DEAR ABBY: Nearly every day, we read or hear about a major crime (such as murder) that was committed in the presence of many witnesses, but nobody called the police until after it was too late to save the victim.
Have we forgotten Kitty Genovese, who was stabbed in three separate attacks for more than half an hour in the courtyard of her New York apartment while 38 neighbors watched and did nothing? Only one person called the police -- and that was after Kitty was already dead!
That happened in 1964, but it inspired the social psychologists to study the apathy of our "I-don't-want-to-get-involved" society so prevalent in our nation today.
They concluded that when more than one person witnesses a crime, there is a "diffusion" of responsibility -- all the witnesses assume that "someone else" will call the police. So nobody calls.
I am not proud of the fact that I have been guilty of the above attitude. Please print this. -- NEVER AGAIN IN N.Y.C.
DEAR NEVER AGAIN: Thank you for writing to acknowledge your guilt. Perhaps your letter will cause others who witness a crime to call the police immediately.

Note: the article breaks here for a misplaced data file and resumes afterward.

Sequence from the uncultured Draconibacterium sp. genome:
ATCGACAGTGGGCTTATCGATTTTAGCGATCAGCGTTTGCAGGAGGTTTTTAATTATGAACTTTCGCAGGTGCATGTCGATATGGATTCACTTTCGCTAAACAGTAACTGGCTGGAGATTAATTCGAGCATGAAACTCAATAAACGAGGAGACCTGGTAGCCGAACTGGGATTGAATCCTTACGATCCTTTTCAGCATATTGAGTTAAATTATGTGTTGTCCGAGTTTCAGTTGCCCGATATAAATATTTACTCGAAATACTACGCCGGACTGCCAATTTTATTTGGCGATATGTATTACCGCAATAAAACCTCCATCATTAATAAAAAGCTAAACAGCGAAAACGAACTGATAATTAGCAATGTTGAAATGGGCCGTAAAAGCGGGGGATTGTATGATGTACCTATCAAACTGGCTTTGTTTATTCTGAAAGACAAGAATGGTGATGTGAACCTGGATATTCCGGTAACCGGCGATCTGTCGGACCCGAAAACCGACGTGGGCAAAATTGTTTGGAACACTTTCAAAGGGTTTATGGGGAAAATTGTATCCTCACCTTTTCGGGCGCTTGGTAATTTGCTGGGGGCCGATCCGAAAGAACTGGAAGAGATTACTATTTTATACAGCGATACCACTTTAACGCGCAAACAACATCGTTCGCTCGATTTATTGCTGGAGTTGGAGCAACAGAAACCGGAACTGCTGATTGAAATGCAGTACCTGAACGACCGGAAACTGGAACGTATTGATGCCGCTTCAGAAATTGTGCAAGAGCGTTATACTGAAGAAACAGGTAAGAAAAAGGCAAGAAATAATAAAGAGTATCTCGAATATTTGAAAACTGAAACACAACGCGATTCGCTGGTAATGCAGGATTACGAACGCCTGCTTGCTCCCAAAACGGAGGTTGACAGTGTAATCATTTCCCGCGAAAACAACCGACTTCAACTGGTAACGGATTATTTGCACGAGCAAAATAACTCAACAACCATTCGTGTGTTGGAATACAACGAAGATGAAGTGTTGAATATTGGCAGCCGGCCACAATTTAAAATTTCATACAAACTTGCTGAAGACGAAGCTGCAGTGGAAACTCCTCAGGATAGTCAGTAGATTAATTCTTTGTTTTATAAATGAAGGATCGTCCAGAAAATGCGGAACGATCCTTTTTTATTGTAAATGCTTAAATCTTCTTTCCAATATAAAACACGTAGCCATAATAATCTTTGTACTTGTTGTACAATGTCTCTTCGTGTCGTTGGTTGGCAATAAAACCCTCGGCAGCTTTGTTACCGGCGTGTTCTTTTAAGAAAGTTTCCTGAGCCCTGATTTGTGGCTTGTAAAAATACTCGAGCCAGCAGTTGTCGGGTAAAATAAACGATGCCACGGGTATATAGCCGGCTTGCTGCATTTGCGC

DEAR ABBY: Please settle an argument I am having with a friend. She says it's tacky to state on an invitation to a bridal shower where the bride is registered.
I say it is a proper way to let people know where they can buy a gift. And it doesn't mean that everyone invited to the shower has to buy the gift at that store.
If you think it is considered tacky, please suggest a less tacky way of letting people know what the bride needs. I do not want 50 people calling me to ask where I am registered. -- A BRIDE WHO IS REGISTERED
DEAR BRIDE: Stating on the shower invitation where the bride is registered is not tacky; it is a convenience to those invited to the shower. Of course they have the option of buying a shower gift elsewhere if they so choose.
DEAR ABBY: A recent column contained a letter from "California Granny," who wrote on behalf of her daughter who had 7-month-old triplets. She asked you to ask your readers to refrain from stopping the parents of multiple birth children to ask personal questions, such as, "Did you take fertility drugs?"
This reminds me of the story about a young woman with six children waiting on the street corner for a bus. An elderly woman approached her and remarked that all the children so greatly resembled her -- but could they all be hers, since they appeared to range only several years in age?
The young mother replied that they were three sets of twins -- born a year apart, and they were all hers.
"My," said the older lady, "Do you and your husband have twins every time?"
"No," said the young woman, "Most of the time we don't have any!" -- A MORRISVILLE, PA., READER
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